More than three years ago, Underoath walked off the stage for the last time at Jannus Live in St. Petersburg, their hearts overwhelmed by emotion.
Singer Spencer Chamberlain's voice cracked as he thanked the band's longtime fans. Keyboardist Chris Dudley collapsed into Chamberlain's arms, overcome by the finality of their farewell. Band members tossed gear, mementoes and even themselves into the crowd. This was a goodbye they all seemed to mean.
Three years isn't all that long, and yet it feels like a lifetime passed between that farewell show and Underoath's official live comeback on Wednesday at Jannus Live.
"We left part of ourselves on this stage 3 1/2 years ago," Chamberlain said from the stage. "We're here to pick that piece up and move forward."
Did they ever, with both feet on the pedal and engines roaring full throttle. Three days after packing tiny Crowbar for a not-so-secret secret show, the Christian metal superstars — one of the most popular bands ever to hail from Tampa Bay — crackled with vitality throughout their much-anticipated hometown show, the first of many sold-out dates on their 2016 reunion tour.
This was always going to be a special night, in front of family and friends and diehard fans on the same stage where they said goodbye, at a venue where Chamberlain, for 10 years a St. Petersburg resident, used to work.
But from the moment drummer and vocalist Aaron Gillespie walked out with arms raised high to Chamberlain's final bows and kisses to a frenetic mosh pit, it felt almost like Underoath had something to prove, thrashing, crashing and smashing their way through a savage two-hour set with almost no signs of rust whatsoever.
This is more than just a comeback tour for Underoath. It's also something of a nostalgia tour, as they're playing their two biggest albums, 2004's They're Only Chasing Safety and 2006's Define The Great Line, in full — a smart move, as we happen to be in a bull market for nostalgia tours featuring emo-leaning alternative bands from the late '90s and early 2000s (see: Weezer and Panic! At The Disco, Modest Mouse and Brand New, Dashboard Confessional and Taking Back Sunday).
Underoath was always heavier than those bands, but they're in the same phylum — especially with Chasing Safety, which has enough melodic songs (Reinventing Your Exit, I'm Content With Losing, the rarity Down, Set, Go) that fans at Jannus Live could actually sing, not just scream every word. Chamberlain's chainsaw vocal ripped through punishing tracks like It's Dangerous Business Walking Out Your Front Door and I Don't Feel Very Receptive Today, but all too often, he was happy to let the diehards in the pit sing for him.
After a five-minute break, the band was back for Define the Great Line — their most popular album, debuting at No. 2 on the Billboard 200, right between Nelly Furtado and the Dixie Chicks. Define is much a much heavier and more ambitious album, loaded with tumbling guitar riffs and throttling math-rock progressions. This gave guitarists Tim McTague and James Smith even more space to shine, delivering destructive riffs on In Regards to Myself, Returning Empty Handed and Moving for the Sake of Motion.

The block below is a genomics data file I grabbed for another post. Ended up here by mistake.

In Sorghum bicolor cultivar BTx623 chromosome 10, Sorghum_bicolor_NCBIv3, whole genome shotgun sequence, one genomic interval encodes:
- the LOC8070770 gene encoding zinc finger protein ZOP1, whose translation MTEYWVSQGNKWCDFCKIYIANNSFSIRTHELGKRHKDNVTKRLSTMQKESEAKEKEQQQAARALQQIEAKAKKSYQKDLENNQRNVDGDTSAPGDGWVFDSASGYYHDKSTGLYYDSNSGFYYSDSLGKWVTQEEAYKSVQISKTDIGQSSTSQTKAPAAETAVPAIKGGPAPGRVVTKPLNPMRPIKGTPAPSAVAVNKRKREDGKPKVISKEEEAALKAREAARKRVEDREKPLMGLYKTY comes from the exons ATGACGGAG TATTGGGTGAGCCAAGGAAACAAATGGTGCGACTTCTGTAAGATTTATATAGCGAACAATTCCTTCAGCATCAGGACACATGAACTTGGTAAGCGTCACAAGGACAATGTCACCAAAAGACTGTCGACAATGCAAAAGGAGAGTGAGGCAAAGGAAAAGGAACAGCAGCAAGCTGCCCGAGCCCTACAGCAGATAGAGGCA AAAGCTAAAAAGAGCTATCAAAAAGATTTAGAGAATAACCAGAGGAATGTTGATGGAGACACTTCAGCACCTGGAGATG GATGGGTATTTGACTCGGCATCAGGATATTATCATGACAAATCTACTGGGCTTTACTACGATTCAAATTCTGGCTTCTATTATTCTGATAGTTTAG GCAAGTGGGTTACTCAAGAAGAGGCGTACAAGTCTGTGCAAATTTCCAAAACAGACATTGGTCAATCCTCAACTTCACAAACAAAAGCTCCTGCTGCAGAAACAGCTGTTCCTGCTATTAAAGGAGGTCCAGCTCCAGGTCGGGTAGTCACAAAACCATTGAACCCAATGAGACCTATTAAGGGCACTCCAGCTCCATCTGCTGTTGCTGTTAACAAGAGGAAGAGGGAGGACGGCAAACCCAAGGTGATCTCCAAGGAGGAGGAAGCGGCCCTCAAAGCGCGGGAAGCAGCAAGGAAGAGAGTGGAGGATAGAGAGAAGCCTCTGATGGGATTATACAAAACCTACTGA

As the band built toward the Grammy-nominated Writing on the Walls, fans got even more aggressively into the set, moshing, pushing and forming chaotic little pits in the crowd. Chamberlain even joined them, stepping down to scream into his mic atop the shoulders of the most appreciative crowd Underoath might encounter all tour.
Can the band keep this level of energy up for at least 30 more shows? They were soaked in sweat by the third song, and playing as passionately on their last as they did on their first. You'd swear they'd be dying up there, if only they didn't look so alive. McTague and Dudley thrashed and danced around like madmen, and band members exchanged little grins and high fives all night. They were every bit as into the moment as the fans who'd waited years, and traveled many miles, for this show.
"Last time I was on this stage, I never in a million years thought I'd be back up here with my five best friends," Chamberlain said. "So cheers to that."
The band bowed and blew kisses to the crowd at the end, and fans chanted "One more song! One more song! One more song!" for a good five minutes after Underoath left the stage. McTague had to come out and wave them of for good with one last round of high-fives.
It was another emotional exit, but one that avoided any sense of nail-in-the-coffin finality. Yes, Chamberlain and Gillespie still have their day jobs in Sleepwave and Paramore, respectively, and Underoath hasn't announced any hometown shows beyond this one. But it's not hard to imagine another coming down the line.
"This band started here in Tampa Bay," Chamberlain said, "and I'm glad to have the first shows here in Tampa Bay."
This time around, they might not be the last.
-- Jay Cridlin